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Can I change my mortgage offer?

Want to renegotiate the price of the property you’re buying? Our guide has the ins and outs on how it could affect your mortgage offer.

Guest Author
Words by: Annabel Dixon

Contributor

Picture it. A seller has accepted your offer on their property and you’ve bagged a mortgage offer to buy it.

Now you’re ploughing through all the work needed to get your purchase over the line.

But what happens if, during this process, you decide to renegotiate the purchase price of the property?

You'll need to change your mortgage offer before completion.

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How do I change my mortgage offer?

You just need to let your lender know about the new purchase price so they can reassess what they’ve offered you.

Unless there's been a significant change since the mortgage offer, amending your mortgage offer could be a straightforward process.

It's unlikely to require a new application form, credit search or additional verification, for example.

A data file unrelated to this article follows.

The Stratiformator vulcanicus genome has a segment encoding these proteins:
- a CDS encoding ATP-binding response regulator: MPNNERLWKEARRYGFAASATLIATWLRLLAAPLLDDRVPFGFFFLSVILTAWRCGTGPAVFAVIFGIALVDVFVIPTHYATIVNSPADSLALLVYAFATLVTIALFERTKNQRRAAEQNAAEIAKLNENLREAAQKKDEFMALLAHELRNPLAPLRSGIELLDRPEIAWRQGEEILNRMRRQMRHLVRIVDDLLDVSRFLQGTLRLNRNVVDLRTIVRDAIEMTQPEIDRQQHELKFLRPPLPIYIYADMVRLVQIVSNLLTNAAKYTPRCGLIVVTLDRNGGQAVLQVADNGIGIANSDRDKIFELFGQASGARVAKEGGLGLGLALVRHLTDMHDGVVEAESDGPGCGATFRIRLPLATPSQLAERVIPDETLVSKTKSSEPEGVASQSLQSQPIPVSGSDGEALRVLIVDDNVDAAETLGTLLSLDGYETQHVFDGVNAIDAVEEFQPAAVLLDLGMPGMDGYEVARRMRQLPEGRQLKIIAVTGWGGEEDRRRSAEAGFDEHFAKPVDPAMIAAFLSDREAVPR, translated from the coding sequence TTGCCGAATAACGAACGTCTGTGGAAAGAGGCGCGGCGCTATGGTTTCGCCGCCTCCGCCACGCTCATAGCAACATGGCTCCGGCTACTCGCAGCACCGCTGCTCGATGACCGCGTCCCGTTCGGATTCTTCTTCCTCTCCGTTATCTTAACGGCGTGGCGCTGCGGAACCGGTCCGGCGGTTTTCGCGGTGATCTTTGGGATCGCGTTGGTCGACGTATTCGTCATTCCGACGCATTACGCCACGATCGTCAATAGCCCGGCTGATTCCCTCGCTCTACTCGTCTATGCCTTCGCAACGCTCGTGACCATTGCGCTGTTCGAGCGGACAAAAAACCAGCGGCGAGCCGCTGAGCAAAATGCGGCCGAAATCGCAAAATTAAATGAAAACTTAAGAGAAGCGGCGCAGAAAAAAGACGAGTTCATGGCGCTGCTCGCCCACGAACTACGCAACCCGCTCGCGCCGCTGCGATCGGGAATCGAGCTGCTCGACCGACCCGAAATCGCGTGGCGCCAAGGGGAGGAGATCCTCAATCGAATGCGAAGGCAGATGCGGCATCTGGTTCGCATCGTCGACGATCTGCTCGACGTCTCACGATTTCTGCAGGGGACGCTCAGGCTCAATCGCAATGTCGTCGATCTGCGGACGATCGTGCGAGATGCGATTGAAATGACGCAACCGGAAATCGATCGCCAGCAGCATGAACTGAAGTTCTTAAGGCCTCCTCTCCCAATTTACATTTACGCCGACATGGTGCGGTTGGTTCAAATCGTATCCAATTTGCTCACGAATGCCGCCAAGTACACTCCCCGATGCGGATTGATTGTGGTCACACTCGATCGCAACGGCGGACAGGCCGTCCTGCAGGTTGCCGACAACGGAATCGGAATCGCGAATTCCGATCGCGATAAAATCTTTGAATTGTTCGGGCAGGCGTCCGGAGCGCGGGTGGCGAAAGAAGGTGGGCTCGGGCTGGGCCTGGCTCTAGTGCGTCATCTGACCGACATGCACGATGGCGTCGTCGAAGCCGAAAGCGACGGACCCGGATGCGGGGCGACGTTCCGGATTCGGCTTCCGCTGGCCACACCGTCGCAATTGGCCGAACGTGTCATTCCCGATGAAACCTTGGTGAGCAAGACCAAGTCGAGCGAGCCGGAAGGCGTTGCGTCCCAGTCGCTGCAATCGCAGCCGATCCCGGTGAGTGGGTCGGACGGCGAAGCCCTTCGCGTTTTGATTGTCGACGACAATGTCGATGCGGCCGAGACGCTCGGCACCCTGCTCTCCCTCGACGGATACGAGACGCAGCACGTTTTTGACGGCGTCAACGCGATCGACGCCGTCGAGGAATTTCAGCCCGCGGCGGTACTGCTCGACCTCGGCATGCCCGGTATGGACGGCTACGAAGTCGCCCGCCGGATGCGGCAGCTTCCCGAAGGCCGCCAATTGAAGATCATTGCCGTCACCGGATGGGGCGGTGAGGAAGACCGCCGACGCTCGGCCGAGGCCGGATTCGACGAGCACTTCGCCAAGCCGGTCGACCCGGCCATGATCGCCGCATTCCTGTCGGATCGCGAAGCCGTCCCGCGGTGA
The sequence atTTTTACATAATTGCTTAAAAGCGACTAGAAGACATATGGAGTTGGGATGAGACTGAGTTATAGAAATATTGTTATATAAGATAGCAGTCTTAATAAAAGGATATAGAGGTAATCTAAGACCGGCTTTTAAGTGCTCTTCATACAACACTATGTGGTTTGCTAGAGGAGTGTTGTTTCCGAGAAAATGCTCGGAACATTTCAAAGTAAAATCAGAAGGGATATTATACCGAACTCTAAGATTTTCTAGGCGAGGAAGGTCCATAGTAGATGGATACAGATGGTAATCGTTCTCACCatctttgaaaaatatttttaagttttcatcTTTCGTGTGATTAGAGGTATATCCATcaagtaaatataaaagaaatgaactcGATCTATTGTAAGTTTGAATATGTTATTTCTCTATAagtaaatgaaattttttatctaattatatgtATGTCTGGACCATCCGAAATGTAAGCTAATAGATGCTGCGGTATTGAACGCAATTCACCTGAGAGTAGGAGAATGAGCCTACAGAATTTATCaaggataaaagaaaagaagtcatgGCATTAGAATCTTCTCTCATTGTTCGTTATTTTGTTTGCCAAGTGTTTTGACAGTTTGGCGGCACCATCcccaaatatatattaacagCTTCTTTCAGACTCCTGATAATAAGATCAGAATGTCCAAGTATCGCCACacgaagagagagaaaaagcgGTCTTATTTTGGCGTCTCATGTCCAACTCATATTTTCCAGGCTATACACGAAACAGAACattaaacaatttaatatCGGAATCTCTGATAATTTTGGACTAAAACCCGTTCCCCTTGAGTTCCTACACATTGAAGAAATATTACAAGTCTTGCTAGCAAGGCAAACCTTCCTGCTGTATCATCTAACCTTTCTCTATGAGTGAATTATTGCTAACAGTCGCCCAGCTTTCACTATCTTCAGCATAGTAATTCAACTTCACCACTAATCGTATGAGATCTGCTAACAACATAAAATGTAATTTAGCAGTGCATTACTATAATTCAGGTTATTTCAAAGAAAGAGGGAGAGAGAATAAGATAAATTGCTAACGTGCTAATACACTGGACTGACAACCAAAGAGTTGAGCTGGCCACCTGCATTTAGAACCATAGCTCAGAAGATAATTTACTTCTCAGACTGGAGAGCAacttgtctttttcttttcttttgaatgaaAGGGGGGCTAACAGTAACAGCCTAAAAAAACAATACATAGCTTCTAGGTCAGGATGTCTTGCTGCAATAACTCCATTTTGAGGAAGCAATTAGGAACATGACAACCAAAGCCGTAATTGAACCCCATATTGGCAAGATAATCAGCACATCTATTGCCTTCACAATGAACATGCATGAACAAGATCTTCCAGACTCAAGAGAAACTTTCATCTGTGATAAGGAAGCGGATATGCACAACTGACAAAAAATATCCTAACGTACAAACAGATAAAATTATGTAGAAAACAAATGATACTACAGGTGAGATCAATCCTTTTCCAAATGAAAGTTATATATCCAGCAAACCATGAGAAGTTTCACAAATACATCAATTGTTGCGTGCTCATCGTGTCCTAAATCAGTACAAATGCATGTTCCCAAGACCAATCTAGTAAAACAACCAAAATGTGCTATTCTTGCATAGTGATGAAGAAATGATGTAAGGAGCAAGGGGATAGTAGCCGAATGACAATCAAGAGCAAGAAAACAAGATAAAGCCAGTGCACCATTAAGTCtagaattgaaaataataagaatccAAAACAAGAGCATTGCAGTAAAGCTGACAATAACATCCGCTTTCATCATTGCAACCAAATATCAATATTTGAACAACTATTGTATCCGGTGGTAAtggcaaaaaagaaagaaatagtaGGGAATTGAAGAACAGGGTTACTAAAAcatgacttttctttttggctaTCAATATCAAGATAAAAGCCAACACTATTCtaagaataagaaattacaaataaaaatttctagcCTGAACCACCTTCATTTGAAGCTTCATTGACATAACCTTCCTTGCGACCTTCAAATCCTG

Say a survey has revealed a few problems that need sorting out. You've spoken to the seller and they've agreed to drop the price so that you can get them fixed.

If you don’t update your lender that the price has dropped, the property effectively costs you less. But you're still asking to borrow the same amount.

That changes the terms of the agreed contract, so you need to let them know. 

Adrian Anderson, director of broker Anderson Harris, says: “From a legal perspective, any reduction or consideration in regard to the asking price must be formalised as part of the contract and the lender notified.

The loan will then be assessed on the reduced property price.

“Any change to a mortgage offer should be straightforward, but lenders vary massively in regard to turnaround times.”

Common factors that could cause the asking price to drop

There's a lot of work to do before you get the keys to your new home.

You'll get a property survey done to check everything's in working order and as it should be in your new pad.

What type of survey do I need?

And your solicitor will carry out searches on the local area, looking into things like local planning proposals, flood risks, water supply and sewage, among others.

What are ‘searches’ when buying a home? Everything you need to know

Along the way, you may find yourself reconsidering the price you've agreed with the seller. That could be because:

  • the survey has highlighted issues that could affect the property's value, such as structural problems, defective wiring, Japanese Knotweed, subsidence, rot or damp

  • local searches have flagged up developments or issues in the local area that could affect the value of the property, such as infrastructure plans or flooding risks